8/8/15 (Sat), Tokyo
I had heard good things about this production of Aladdin, which is completely sold out for nearly a year in advance. I’m always wary of the Gekidan Shiki group because of its Kabuki-like acting style, but as a fan of the movie and still not having seen the show on Broadway, I accepted quickly when a friend came up with a last-minute ticket. His tickets came apparently from a fan from Shizuoka who is seeing this for her seventh time and had two extra seats. I was surprised at the relative lack of children in the audience, but I suppose normal families have no chance against the many rabid Shiki fans like her who are willing to travel an hour and a half on the Shinkansen dozens of times to see the same show. A sad fact for theater fans, but Disney (whose The Lion King, Beauty and the Beast and The Little Mermaid are also successfully managed in Japan by Shiki) must be laughing all the way to the bank.
7/24/15 (Fri), Tokyo
A performance of Japanese taiko drums dressed up in a dramatic frame. Drum Tao is a group of young well-built drummers and athletes from Oita Prefecture in Kyushu that has apparently been around a while – the program (unusually distributed free) says they’ve performed in 400 cities in 20 countries. But they were new to me.
I wasn’t wild about the idea of a Kitano (“Beat”) Takeshi film given its reputation for over-the-top violence, but Hana-Bi is one of several flicks by him – “by” in a big sense, meaning directed, written and starring – that are widely considered modern classics, especially overseas. So I figured it was about time to check it out. Continue reading
- Le Placard (The Closet), 5/31/15 (Sun)
- Mine Viganti (Loose Cannons), 6/6/15 (Sat)
A mention in a newspaper column prompted me to look for The Closet. I tried to buy a download on Amazon and Apple, but they made it so difficult that I just watched it on YouTube.
An accountant in a large company is so dull as to be almost invisible. He is ignored by his colleagues, and neither his ex-wife nor his teenage son will return his calls. Furthermore, he overhears talk that he is going to be axed by the firm. Depressed and lonely, he contemplates jumping off his building. A neighbor aims to help by concocting a scheme: he anonymously mails the company a doctored image of the guy in a leather suit with his hands all over another guy, strongly implying that he is gay. That apparent revelation makes it impossible for the company to fire him, and more than that, makes him suddenly an object of fascination for the entire firm. Continue reading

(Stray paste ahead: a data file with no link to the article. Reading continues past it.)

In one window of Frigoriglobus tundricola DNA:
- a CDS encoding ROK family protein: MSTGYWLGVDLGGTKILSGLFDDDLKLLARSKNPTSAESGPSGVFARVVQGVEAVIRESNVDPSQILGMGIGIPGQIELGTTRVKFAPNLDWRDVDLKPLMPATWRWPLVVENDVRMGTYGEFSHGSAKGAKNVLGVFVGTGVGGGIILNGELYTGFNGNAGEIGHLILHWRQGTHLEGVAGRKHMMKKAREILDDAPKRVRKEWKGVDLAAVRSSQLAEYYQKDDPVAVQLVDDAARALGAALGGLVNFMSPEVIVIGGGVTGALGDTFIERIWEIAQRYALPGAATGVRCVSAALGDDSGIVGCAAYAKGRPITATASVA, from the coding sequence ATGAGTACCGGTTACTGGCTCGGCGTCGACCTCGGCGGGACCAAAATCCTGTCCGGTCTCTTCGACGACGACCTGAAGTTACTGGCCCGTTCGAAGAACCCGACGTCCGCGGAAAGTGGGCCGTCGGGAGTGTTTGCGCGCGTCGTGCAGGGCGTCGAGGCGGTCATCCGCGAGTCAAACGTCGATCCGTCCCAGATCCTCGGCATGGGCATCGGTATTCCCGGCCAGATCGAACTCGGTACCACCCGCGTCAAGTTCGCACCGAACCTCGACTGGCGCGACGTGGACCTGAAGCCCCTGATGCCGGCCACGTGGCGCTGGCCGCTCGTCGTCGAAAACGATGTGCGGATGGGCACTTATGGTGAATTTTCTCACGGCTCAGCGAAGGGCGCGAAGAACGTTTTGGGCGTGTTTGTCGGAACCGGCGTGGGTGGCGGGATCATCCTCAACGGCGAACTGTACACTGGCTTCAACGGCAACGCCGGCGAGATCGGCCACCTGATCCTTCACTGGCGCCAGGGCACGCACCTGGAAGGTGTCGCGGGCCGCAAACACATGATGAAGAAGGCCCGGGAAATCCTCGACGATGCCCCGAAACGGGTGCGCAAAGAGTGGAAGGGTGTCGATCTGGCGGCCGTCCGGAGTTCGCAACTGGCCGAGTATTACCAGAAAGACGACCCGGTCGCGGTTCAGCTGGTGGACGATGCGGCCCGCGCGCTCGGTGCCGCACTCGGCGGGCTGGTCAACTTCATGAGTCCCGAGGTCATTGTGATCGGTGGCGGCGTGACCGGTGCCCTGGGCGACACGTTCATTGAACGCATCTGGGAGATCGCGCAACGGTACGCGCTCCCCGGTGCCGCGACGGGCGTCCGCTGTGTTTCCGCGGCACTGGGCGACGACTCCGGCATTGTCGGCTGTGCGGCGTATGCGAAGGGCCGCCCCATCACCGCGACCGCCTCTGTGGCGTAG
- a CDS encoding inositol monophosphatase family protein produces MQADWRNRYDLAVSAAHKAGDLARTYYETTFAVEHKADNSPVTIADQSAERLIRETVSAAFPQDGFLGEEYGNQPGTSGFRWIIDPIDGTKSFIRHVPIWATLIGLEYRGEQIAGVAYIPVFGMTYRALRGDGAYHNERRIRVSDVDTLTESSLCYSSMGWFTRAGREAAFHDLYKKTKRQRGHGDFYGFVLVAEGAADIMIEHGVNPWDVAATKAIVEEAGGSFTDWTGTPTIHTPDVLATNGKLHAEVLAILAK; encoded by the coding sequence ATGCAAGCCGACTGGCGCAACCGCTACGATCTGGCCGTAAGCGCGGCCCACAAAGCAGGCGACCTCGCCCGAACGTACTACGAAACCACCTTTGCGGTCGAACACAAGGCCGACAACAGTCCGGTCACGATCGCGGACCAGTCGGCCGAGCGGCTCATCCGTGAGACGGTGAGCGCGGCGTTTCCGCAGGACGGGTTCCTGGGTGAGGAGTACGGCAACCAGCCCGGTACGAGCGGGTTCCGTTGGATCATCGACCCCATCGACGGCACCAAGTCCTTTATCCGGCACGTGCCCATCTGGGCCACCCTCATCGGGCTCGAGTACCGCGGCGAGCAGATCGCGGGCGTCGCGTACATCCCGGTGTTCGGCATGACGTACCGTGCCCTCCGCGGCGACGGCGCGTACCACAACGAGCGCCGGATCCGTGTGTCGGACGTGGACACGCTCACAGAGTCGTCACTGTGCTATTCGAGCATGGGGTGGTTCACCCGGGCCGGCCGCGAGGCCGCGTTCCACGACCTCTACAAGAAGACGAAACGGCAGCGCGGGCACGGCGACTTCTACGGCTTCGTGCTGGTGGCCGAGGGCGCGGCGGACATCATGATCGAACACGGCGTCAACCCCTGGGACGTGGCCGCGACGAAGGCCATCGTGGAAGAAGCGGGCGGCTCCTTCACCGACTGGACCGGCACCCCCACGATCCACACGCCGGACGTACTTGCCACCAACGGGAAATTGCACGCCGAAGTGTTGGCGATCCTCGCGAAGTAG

- Silent films: 子宝騒動、明け行く空 (Kid Commotion, The Dawning Sky)
5/19/15 (Tues), Tokyo
These were silent films by Torajiro Saito, evidently known in his day as film studio Shochiku’s “king of comedy”. They were narrated by a female benshi, Akiko Sasaki, who sat at the side of the screen and voiced all the roles as well as narrating non-dialogue sections in her own words. The music was newly composed and played live on a keyboard. The setup directly recalled (and perhaps stemmed from) Japan’s Bunraku puppet theater, where the narrator and musician sit in full view of the audience on a raised platform beside the stage and give voice to the voiceless puppets. The mixture of film and live performance seemed very modern somehow, so it’s interesting to note that Japan was doing it nearly a century ago. Continue reading
- The Good, the Bad and the Ugly, 8/14/17 (Mon)
- Once Upon a Time in the West, 8/19/17 (Sat)
These films, said to be the pinnacle of the Italian “spaghetti Westerns” (known oddly in Japan as “macaroni Westerns”), had been strongly recommended by a European friend. I was skeptical. The Western is probably the most distinctive film genre of the American cinema given the phenomenon at its core: the vastness of the landscapes, the lure of uncultivated and unknown territories, the opportunity to create new societies from nothing but soil and daring – there is nothing remotely comparable in the European experience. The bulk of settlers were not running from persecution or war but, piqued by curiosity or ambition or boredom, toward the infinite possibilities of a new life that they themselves would have to build. The courage of those willing to plunge into the void on the basis of sheer hope is a situation that lends itself to broad archetypal characters, and the best of the Westerns reflect this sense of a land still coming together, fueled by an optimism built into the American psyche that anything is possible. I was curious how a non-American would approach this.
The results were fascinating. The films, both by the Italian director Sergio Leone, reminded me of 19th-century Kabuki writer Kawatake Mokuami, whose tales of dried-up samurai and low-life villains punctured the heroics of classic Kabuki drama. Continue reading